Yeah, it’s called growth driven design.

Growth driven design. They’ve already published some of those things. I think the idea is definitely to be aligned with that. But at the same time, bring some of these business aspects very clearly because they tend to get missed. I definitely see a lot of things getting missed in this mismatch of supply and demand. That is I see more supply and not enough demand coming into the conversation. It’s like you singing your own song without really worrying about whether anybody wants to listen to it or not. But if you’re able to bring in the client’s customer’s perspective, I think that’s where the magic really happens.

How exactly do you do that? Like collecting thoughts onto what the customer wants? How do you go about that?

Obviously, we have a questionnaire, we send it out to our client, they fill up everything. They also tell us about their customers. I think one of the aspects in our website design process is also an element where we ourselves do buyer persona interviews.


Essentially, if there are multiple buyer personas, we don’t have a sample size approach. The idea is to only get a sense of what the customers are thinking. So, essentially, we get the best customer, worst customer, and an average customer.

Got you.

Okay, speak to them. Some of these conversations are very free giving. The way you are conducting it, wherein we can really understand who that person is, why they did business with our client, what prompted them. Sometimes the drivers are not always business. Sometimes the drivers are… For example, I remember one client, the customer said that we decided to do business with them because they had a photo of a dog in their teeth. Now, how do you bring that element into website design? But it did have a play. Where it was said that researchers and doctors who were their bio personas, they would perhaps be dog lovers too. How do you bring some of these elements into the website design approach? If you just take a supply side view of things, you will miss that.

Definitely. Makes sense.

Obviously, I’ve been doing it for many, many, many sentences now, but as far as website design development is concerned, you cannot ever take the stance that you know it. You have to keep learning. For example, even after development, my team would do heat map analysis, landing page conversion metrics, A B testing, continuous.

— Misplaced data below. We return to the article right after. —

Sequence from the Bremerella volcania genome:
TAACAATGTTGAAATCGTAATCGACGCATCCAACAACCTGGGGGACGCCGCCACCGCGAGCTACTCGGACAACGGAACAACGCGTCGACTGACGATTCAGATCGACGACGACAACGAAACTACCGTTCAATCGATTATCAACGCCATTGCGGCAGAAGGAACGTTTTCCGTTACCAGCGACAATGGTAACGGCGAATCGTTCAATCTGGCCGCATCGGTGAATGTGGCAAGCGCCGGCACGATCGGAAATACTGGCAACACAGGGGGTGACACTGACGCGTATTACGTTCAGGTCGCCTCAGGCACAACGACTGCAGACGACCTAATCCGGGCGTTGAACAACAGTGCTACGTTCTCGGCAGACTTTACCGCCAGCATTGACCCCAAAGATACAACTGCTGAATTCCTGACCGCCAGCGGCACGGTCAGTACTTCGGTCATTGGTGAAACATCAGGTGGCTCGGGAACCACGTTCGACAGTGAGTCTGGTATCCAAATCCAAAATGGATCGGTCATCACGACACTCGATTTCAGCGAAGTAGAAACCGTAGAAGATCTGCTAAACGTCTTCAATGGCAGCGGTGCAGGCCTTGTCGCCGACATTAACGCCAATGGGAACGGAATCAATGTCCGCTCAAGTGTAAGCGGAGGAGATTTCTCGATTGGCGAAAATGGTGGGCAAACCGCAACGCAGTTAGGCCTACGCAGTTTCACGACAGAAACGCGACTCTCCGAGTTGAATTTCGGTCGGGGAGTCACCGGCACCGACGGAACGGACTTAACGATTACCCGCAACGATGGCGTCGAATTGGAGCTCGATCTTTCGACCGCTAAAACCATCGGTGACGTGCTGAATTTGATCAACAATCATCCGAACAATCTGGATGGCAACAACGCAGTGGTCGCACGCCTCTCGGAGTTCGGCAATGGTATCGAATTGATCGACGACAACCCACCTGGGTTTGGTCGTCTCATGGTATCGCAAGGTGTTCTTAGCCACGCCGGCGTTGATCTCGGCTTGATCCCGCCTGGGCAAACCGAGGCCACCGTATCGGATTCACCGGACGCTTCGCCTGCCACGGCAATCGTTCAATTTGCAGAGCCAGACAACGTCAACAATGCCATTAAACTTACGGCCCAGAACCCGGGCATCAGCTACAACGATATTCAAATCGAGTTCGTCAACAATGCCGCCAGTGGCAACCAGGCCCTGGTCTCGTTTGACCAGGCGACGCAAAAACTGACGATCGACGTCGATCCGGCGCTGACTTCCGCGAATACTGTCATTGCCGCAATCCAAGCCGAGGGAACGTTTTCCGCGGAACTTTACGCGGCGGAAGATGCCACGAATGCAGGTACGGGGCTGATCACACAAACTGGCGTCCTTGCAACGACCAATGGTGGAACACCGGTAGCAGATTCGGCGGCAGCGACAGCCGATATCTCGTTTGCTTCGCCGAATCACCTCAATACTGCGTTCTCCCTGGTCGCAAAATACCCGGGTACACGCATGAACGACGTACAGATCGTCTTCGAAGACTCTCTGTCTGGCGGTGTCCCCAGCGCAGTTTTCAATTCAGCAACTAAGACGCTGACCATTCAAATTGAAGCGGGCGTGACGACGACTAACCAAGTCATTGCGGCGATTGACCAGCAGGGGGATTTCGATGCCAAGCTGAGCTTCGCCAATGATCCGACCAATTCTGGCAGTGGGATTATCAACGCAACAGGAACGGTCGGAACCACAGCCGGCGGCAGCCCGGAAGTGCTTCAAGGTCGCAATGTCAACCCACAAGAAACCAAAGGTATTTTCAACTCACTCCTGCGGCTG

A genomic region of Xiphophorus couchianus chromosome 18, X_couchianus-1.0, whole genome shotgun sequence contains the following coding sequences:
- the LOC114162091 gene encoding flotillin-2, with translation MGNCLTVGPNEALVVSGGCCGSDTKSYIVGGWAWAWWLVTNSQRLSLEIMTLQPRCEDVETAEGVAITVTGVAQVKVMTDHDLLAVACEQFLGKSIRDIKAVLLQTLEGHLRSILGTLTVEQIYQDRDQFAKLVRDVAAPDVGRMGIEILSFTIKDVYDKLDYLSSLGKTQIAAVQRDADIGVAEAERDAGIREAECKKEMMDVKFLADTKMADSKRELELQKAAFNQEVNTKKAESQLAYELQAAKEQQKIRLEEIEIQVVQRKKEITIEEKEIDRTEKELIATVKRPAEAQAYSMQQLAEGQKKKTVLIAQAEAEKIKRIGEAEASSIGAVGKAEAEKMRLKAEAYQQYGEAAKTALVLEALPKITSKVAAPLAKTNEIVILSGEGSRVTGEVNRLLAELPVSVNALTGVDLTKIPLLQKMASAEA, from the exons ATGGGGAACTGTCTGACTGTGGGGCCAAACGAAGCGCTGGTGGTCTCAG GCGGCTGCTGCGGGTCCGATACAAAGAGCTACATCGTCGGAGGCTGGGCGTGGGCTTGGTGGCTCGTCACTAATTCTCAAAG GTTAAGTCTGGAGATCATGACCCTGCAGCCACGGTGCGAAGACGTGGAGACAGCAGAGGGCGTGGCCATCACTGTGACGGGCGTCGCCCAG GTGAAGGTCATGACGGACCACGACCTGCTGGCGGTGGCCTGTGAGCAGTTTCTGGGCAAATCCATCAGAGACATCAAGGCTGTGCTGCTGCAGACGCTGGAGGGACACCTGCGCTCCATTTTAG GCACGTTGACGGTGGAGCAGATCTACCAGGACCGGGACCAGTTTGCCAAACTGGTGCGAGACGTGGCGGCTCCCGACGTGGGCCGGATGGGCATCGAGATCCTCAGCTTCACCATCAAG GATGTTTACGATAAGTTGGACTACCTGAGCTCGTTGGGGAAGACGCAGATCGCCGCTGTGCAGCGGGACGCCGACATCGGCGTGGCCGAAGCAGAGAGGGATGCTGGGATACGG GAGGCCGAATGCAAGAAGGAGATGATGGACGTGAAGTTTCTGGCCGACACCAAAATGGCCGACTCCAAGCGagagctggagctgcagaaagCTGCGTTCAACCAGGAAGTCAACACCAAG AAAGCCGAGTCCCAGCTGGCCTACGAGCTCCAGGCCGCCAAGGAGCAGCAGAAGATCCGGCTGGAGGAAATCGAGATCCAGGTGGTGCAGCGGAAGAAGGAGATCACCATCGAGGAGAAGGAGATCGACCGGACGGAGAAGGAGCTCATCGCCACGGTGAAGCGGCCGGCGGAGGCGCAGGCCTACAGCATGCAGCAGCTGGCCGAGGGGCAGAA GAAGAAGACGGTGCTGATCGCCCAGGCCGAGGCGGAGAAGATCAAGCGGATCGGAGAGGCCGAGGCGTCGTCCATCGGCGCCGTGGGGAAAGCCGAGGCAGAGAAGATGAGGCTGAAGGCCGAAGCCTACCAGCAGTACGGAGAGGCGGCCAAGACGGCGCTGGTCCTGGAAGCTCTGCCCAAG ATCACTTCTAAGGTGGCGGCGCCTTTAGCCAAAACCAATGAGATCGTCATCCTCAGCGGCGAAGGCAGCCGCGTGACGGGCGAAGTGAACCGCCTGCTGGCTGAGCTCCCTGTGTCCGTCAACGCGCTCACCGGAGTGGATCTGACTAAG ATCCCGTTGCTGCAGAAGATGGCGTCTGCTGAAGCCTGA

Raj, please share a few tips related to the inbound strategies that every business should use. It’s a must in this digital age altogether.

Firstly, you should publish. Whatever you are learning, you should publish. Publish consistently, not really worry about whether you’re writing for a keyword or not a keyboard. You should publish whatever you’re learning. For example, while just doing the interview with you, I’m learning many things. It would be prudent of me to document some of those things and publish it out so that the world can benefit from it. You’ll find this very funny. When I was in my struggling period, wherein we did not have any clients and I had to go out and get business, we were consistently pushing blocks every week. Sometimes when I was getting no business and no calls and I was getting frustrated, I used to blog.

Frustrated blogger.

Frustrated blogger. I remember there were some weeks, so someone cancelled the meeting. I said, Okay, I’ll write the blog. But that eventually started helping us. We started getting traffic from people who resonated with some of the content that was put out there. Some of these blogs also got picked up by HubSpot saying, We really like the philosophy that these guys are espousing. So for example, there was one blog that many years ago I’d written on selfless inbound marketing. So that got picked up. And some of my team members have written phenomenal blogs. For example, there is one blog which was done by one of my colleagues, Apood, and it talked about the day in the life of an inbound marketer. It’s one of our best performing blogs and it just tells what a day typically looks like for an inbound marketer. That is one you keep publishing stuff, thought leadership. It doesn’t really matter whether it’s good, bad, you publish because there will be someone who will be an audience for you. Lastly, even if there is no audience, you write it for yourself. It will develop the way you communicate, think through some of the things.
That’s definitely one. Second, I think this is more when I’m giving these suggestions, it’s more for an audience which is running a SaaS business, but it would also apply for others, but definitely for SaaS. This is a mistake, at least I have done, is focusing too much on performance and not enough on the brand. Got you. I think the brand building has to start from the very beginning. You have to be really conscious about the perception you’re building, what you stand for, and some of that should get communicated often time and again. One is continuous publishing, third is brand building, second is brand building. Third, you really need to get good at business strategy. If you really want to make inbounder success, you really need to get good with business strategy right from reading some of the strategy models, whether it’s Polter, five forces, Swa, this and that. Whatever it is, you should at least get an MDF crash course and get some of these strategy models in place. Fourth, when I say 1, 2, 3, 4, they necessarily don’t have to be 1, 2, 3, 4. They can be any five, six, seven, eight also.